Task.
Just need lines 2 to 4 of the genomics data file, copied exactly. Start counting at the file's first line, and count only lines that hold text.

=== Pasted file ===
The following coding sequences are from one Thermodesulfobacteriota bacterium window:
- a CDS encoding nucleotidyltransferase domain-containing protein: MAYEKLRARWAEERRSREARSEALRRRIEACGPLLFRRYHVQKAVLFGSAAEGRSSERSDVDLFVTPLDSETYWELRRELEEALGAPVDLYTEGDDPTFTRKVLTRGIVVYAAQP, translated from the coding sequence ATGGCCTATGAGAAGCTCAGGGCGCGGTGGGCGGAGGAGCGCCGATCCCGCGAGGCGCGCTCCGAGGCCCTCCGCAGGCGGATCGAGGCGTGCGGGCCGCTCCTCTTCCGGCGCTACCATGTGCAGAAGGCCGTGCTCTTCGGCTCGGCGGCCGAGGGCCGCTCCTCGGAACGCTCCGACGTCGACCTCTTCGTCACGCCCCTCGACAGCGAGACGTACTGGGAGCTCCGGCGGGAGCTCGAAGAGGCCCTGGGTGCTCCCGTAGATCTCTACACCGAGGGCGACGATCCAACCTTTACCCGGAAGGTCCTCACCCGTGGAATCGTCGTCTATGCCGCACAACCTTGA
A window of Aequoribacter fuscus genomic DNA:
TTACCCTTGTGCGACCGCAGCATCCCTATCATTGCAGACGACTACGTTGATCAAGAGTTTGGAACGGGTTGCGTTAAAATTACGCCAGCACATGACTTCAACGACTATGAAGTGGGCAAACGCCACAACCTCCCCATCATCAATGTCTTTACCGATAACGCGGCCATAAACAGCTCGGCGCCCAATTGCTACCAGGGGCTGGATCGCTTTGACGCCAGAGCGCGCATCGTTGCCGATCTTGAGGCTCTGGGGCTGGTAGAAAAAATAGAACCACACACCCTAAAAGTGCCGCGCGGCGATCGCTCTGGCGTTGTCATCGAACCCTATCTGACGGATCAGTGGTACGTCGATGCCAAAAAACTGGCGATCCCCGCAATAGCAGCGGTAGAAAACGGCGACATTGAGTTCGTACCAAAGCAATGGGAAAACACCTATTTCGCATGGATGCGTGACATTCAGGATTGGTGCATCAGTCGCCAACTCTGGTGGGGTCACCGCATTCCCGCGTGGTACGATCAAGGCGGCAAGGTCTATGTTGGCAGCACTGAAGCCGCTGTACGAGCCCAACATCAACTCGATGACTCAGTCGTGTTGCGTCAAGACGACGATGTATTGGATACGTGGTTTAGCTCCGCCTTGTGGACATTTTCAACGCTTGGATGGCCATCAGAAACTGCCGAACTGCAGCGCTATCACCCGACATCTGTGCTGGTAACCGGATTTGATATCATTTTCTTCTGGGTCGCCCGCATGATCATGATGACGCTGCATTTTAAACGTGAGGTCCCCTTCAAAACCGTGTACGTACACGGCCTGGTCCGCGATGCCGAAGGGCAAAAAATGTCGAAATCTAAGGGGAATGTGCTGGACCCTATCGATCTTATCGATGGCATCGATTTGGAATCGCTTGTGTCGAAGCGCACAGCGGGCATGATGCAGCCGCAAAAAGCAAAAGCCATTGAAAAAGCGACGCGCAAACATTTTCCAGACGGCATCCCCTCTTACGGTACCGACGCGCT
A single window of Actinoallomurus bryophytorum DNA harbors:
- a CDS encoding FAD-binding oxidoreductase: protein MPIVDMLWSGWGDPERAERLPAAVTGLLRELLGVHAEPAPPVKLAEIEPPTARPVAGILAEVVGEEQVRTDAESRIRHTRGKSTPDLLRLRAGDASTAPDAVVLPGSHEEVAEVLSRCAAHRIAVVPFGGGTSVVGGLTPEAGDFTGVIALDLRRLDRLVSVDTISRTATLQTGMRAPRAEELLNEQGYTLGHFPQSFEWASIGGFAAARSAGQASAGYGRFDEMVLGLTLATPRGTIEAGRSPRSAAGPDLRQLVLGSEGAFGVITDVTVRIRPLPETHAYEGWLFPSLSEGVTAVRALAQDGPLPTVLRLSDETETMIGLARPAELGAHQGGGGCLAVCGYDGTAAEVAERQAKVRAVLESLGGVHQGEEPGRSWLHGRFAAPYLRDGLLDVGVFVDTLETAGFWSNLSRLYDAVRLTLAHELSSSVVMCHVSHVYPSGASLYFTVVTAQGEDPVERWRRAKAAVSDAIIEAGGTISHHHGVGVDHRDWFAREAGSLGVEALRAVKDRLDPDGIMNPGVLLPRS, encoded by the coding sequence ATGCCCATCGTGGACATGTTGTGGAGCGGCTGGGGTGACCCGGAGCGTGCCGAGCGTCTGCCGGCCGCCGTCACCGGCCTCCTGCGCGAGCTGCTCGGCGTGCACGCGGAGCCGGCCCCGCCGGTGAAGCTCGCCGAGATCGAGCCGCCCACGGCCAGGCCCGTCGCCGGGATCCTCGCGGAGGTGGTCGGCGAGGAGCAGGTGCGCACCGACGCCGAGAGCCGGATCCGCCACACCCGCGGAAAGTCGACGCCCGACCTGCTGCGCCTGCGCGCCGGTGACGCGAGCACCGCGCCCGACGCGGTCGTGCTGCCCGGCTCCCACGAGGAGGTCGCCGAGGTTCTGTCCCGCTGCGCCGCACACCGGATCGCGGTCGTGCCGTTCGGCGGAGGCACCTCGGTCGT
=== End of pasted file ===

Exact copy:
- a CDS encoding nucleotidyltransferase domain-containing protein: MAYEKLRARWAEERRSREARSEALRRRIEACGPLLFRRYHVQKAVLFGSAAEGRSSERSDVDLFVTPLDSETYWELRRELEEALGAPVDLYTEGDDPTFTRKVLTRGIVVYAAQP, translated from the coding sequence ATGGCCTATGAGAAGCTCAGGGCGCGGTGGGCGGAGGAGCGCCGATCCCGCGAGGCGCGCTCCGAGGCCCTCCGCAGGCGGATCGAGGCGTGCGGGCCGCTCCTCTTCCGGCGCTACCATGTGCAGAAGGCCGTGCTCTTCGGCTCGGCGGCCGAGGGCCGCTCCTCGGAACGCTCCGACGTCGACCTCTTCGTCACGCCCCTCGACAGCGAGACGTACTGGGAGCTCCGGCGGGAGCTCGAAGAGGCCCTGGGTGCTCCCGTAGATCTCTACACCGAGGGCGACGATCCAACCTTTACCCGGAAGGTCCTCACCCGTGGAATCGTCGTCTATGCCGCACAACCTTGA
A window of Aequoribacter fuscus genomic DNA:
TTACCCTTGTGCGACCGCAGCATCCCTATCATTGCAGACGACTACGTTGATCAAGAGTTTGGAACGGGTTGCGTTAAAATTACGCCAGCACATGACTTCAACGACTATGAAGTGGGCAAACGCCACAACCTCCCCATCATCAATGTCTTTACCGATAACGCGGCCATAAACAGCTCGGCGCCCAATTGCTACCAGGGGCTGGATCGCTTTGACGCCAGAGCGCGCATCGTTGCCGATCTTGAGGCTCTGGGGCTGGTAGAAAAAATAGAACCACACACCCTAAAAGTGCCGCGCGGCGATCGCTCTGGCGTTGTCATCGAACCCTATCTGACGGATCAGTGGTACGTCGATGCCAAAAAACTGGCGATCCCCGCAATAGCAGCGGTAGAAAACGGCGACATTGAGTTCGTACCAAAGCAATGGGAAAACACCTATTTCGCATGGATGCGTGACATTCAGGATTGGTGCATCAGTCGCCAACTCTGGTGGGGTCACCGCATTCCCGCGTGGTACGATCAAGGCGGCAAGGTCTATGTTGGCAGCACTGAAGCCGCTGTACGAGCCCAACATCAACTCGATGACTCAGTCGTGTTGCGTCAAGACGACGATGTATTGGATACGTGGTTTAGCTCCGCCTTGTGGACATTTTCAACGCTTGGATGGCCATCAGAAACTGCCGAACTGCAGCGCTATCACCCGACATCTGTGCTGGTAACCGGATTTGATATCATTTTCTTCTGGGTCGCCCGCATGATCATGATGACGCTGCATTTTAAACGTGAGGTCCCCTTCAAAACCGTGTACGTACACGGCCTGGTCCGCGATGCCGAAGGGCAAAAAATGTCGAAATCTAAGGGGAATGTGCTGGACCCTATCGATCTTATCGATGGCATCGATTTGGAATCGCTTGTGTCGAAGCGCACAGCGGGCATGATGCAGCCGCAAAAAGCAAAAGCCATTGAAAAAGCGACGCGCAAACATTTTCCAGACGGCATCCCCTCTTACGGTACCGACGCGCT